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timmy-man said:
what I do is on my curent cycled tanks,
I clip a folded rag to the out flowing part of my filter,
afetr a week to a few days, the rag should be a healthy green,
then just put the same rag (unrinsed) in the same position on the filter of the tank
you are cycling,then let it sit with the fiter on for a few weeks, it should put the good stuff in and bad stuff out,
easy as that,
Where do you put the rag in the 2nd part of your trick? Before the filter? In the cannister with the filter? Sorry, but I simply cannot seem to be able to process practical information without tons of explanation, and it sounds like a really good tip.
 

armadillo

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timg said:
The water doesn't hold the bacteria, the filter media does, so a 100% water change does no harm, so long as the media in the filter doesn't dry out and you pre-treat the water to remove chlorine etc.. This is not very different to starting a new tank with old filter media, which is just what I did. (What do you do when you want to move a tank? A 100% water change and put the fish straight back in!)
So large water changes will not bring about mini-cycles even?
 

tan.b

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armadillo said:
So large water changes will not bring about mini-cycles even?
nope, shouldnt do, so long as you don't over do disturbing the gravel and the filter and send the bacteria into the water (as a suspension type scenario!) which would take some doing! this is why the filter sponge should be rinsed in used tank water as rinsing in tap water would kill the bacteria as this is where a large percentage of bacteria are, and care should be taken when replacing gravel (should you ever want to do that?!)
 

Luniyn

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armadillo said:
So large water changes will not bring about mini-cycles even?
Not usually no. Large water changes have a different problem associated with them. Changes in general aren't loved by fish unless the happen slowly. So even if the water quality is bad and you do a large water change and now the quality is good. Because they got used to the bad water, changing it to good that fast is just as stressful as leaving it bad was.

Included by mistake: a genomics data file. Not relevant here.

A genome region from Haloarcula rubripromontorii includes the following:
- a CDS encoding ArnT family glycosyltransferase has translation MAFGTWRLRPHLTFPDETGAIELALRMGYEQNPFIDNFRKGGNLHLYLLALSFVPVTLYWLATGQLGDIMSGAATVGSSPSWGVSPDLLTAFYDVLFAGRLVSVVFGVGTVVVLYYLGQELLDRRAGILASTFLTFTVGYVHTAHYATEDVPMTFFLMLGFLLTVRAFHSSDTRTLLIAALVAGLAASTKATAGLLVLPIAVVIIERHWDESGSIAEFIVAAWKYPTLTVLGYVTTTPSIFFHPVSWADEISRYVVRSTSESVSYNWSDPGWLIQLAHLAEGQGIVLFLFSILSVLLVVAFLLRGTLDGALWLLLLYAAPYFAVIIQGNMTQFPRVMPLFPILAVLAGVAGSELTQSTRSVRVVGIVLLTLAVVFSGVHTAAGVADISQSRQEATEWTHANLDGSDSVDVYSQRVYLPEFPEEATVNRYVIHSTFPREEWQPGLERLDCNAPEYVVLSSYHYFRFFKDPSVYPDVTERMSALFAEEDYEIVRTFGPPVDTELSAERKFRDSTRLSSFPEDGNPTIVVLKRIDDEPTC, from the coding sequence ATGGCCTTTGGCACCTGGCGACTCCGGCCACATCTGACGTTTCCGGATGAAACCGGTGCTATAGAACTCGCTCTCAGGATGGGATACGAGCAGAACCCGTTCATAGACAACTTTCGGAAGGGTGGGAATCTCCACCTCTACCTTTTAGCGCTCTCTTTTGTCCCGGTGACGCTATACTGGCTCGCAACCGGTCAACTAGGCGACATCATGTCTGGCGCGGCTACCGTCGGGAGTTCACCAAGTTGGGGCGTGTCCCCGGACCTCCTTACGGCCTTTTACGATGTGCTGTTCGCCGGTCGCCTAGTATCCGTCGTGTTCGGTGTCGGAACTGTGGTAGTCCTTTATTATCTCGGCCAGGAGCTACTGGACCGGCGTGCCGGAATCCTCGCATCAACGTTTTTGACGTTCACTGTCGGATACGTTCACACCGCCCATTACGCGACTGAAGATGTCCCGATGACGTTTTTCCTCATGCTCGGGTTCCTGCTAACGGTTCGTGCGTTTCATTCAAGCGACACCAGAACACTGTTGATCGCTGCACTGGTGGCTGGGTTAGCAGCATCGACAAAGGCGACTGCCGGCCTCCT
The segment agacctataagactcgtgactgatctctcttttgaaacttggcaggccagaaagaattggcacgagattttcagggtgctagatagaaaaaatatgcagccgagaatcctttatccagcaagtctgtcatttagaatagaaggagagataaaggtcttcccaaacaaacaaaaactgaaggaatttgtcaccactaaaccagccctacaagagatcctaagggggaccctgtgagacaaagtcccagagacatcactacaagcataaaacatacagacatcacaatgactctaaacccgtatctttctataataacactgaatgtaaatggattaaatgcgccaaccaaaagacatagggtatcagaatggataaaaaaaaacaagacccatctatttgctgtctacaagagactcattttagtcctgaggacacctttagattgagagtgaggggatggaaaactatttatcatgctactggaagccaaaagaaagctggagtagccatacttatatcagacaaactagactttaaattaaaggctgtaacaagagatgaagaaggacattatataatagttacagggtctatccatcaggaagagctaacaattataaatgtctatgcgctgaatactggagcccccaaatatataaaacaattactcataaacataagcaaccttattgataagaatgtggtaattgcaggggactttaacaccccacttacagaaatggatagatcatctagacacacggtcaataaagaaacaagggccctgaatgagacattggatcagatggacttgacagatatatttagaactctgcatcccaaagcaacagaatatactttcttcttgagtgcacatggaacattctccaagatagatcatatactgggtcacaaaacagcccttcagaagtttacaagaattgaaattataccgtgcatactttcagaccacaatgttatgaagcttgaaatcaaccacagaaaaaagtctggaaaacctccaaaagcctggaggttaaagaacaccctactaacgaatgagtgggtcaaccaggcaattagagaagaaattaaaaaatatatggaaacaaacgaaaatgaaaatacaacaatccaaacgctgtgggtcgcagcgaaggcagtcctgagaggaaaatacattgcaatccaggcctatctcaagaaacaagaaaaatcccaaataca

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tan.b said:
armadillo said:
So large water changes will not bring about mini-cycles even?
nope, shouldnt do, so long as you don't over do disturbing the gravel and the filter and send the bacteria into the water (as a suspension type scenario!) which would take some doing! this is why the filter sponge should be rinsed in used tank water as rinsing in tap water would kill the bacteria as this is where a large percentage of bacteria are, and care should be taken when replacing gravel (should you ever want to do that?!)
I do disturb the gravel quite a lot when I vaccuum, to make sure I get all the bits and they don't sink to the bottom of my substrate and rot there. I just place the vacuum above a bit of gravel, and shake the gravel in the vacuum mouth a bit. Guess that would be OK. Especially that I never do the whole surface in one go.
 

armadillo

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Luniyn said:
armadillo said:
So large water changes will not bring about mini-cycles even?
Not usually no. Large water changes have a different problem associated with them. Changes in general aren't loved by fish unless the happen slowly. So even if the water quality is bad and you do a large water change and now the quality is good. Because they got used to the bad water, changing it to good that fast is just as stressful as leaving it bad was.
That's always my dilemma. They make their water so dirty so quickly, what with them being mollies and overstocked, and I really don't like to see the nitrate creeping up, so I have to do something. So I do it every 3 days or so (25% PWC).